Christmas In Kentucky, Chapter III: Chillaxin’Posted: December 25, 2012
Wherein I forego another six hours’ car travel, poke fun at a classic movie I watched 42 years ago, get my butt waxed in a board game (by my adorable niece!), and rediscover a great part of the holidays
On my arrival last night I was invited to my bro-in-law Pete’s family Christmas in Louisville today, three hours away. With great appreciation, I declined. I couldn’t see myself sitting in a car for another six hours round-trip.
Spent the day with Mom and Lady: shopping, wrapping presents, cooking, enjoying the day. Watched TV for awhile in the evening. Flipped between the Seahawks-Niners game and a showing of the movie “Oliver!” which Mom and I went to see 42 years ago. It held up okay, but somehow I kept thinking about what great Monty Python sketches it would all make.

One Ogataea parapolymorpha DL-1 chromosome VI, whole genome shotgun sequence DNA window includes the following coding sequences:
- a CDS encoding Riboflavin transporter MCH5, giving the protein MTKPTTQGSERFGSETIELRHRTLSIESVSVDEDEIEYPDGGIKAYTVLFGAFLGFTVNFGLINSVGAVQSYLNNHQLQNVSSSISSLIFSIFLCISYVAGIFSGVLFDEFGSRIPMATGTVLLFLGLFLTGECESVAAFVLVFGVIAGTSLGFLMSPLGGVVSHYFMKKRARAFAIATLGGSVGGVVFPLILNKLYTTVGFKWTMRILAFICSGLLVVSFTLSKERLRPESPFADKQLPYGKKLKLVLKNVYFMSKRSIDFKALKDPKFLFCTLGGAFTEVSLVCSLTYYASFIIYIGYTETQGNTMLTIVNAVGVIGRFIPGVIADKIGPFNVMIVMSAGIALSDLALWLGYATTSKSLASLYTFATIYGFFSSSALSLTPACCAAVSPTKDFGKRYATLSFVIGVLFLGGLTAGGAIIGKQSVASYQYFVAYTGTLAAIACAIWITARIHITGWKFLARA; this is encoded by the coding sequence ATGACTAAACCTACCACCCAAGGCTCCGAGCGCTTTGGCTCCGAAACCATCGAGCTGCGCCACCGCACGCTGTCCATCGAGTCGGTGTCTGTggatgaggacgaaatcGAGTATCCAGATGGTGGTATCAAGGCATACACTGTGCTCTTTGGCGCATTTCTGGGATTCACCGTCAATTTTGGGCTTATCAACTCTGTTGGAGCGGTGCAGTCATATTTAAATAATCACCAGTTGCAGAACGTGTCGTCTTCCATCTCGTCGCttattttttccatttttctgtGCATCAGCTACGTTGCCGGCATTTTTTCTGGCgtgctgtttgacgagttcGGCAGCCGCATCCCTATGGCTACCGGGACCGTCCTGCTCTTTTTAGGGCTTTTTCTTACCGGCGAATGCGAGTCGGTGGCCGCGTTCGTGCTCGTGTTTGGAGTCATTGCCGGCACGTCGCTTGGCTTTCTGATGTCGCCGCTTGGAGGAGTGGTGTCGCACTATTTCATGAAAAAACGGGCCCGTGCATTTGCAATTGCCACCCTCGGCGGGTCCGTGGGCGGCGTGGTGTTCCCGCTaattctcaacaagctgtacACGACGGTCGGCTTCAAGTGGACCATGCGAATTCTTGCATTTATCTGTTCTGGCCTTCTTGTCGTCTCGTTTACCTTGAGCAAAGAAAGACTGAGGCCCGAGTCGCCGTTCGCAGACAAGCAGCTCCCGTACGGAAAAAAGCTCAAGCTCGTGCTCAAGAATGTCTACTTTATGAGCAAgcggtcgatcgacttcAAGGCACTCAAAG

Pete and adorable niece Nolia stopped by later in the evening to play a few games of Aggravation, a long-time family tradition. Except playing against my family is like how I imagine it would be playing against the Sopranos. All-out, full-on, take no prisoners. Nolia seems to have acquired the family blood-lust that accompanies this game. That’s a good thing, I believe.
Owensboro is the fourth largest city in Kentucky. It is located 32 miles southeast of Indiana, and has a population of 57,265. Famous Owensboro-ians (?) include Johnny Depp, Florence Henderson (the mom on “The Brady Bunch’), and movie actor Tom Ewell (“The Seven-Year Itch”).
Bro-in-law Pete grew up in Owensboro. He and Mary and Nolia moved back here from Georgia in 2005. Dad and Mom made many visits here, and in 2008 bought a small house (dubbed “The Cottage”) three doors down from Pete and Mary’s place. They spent the winters here in ’08, ’09, and ’10. Last winter they remained in Minnesota due to Dad’s illness. This is our first Christmas without Dad, and Mom’s first time in Kentucky without him.
Christmas gets hectic and commercialized and somewhat obnoxious at times. But there’s one thing it’s always very good for. When you spend time with your loved ones this Christmas, let them know that you love them. It doesn’t need to be overt or gushy: quiet and unspoken is fine. But make sure to let them know. You’ll be glad later.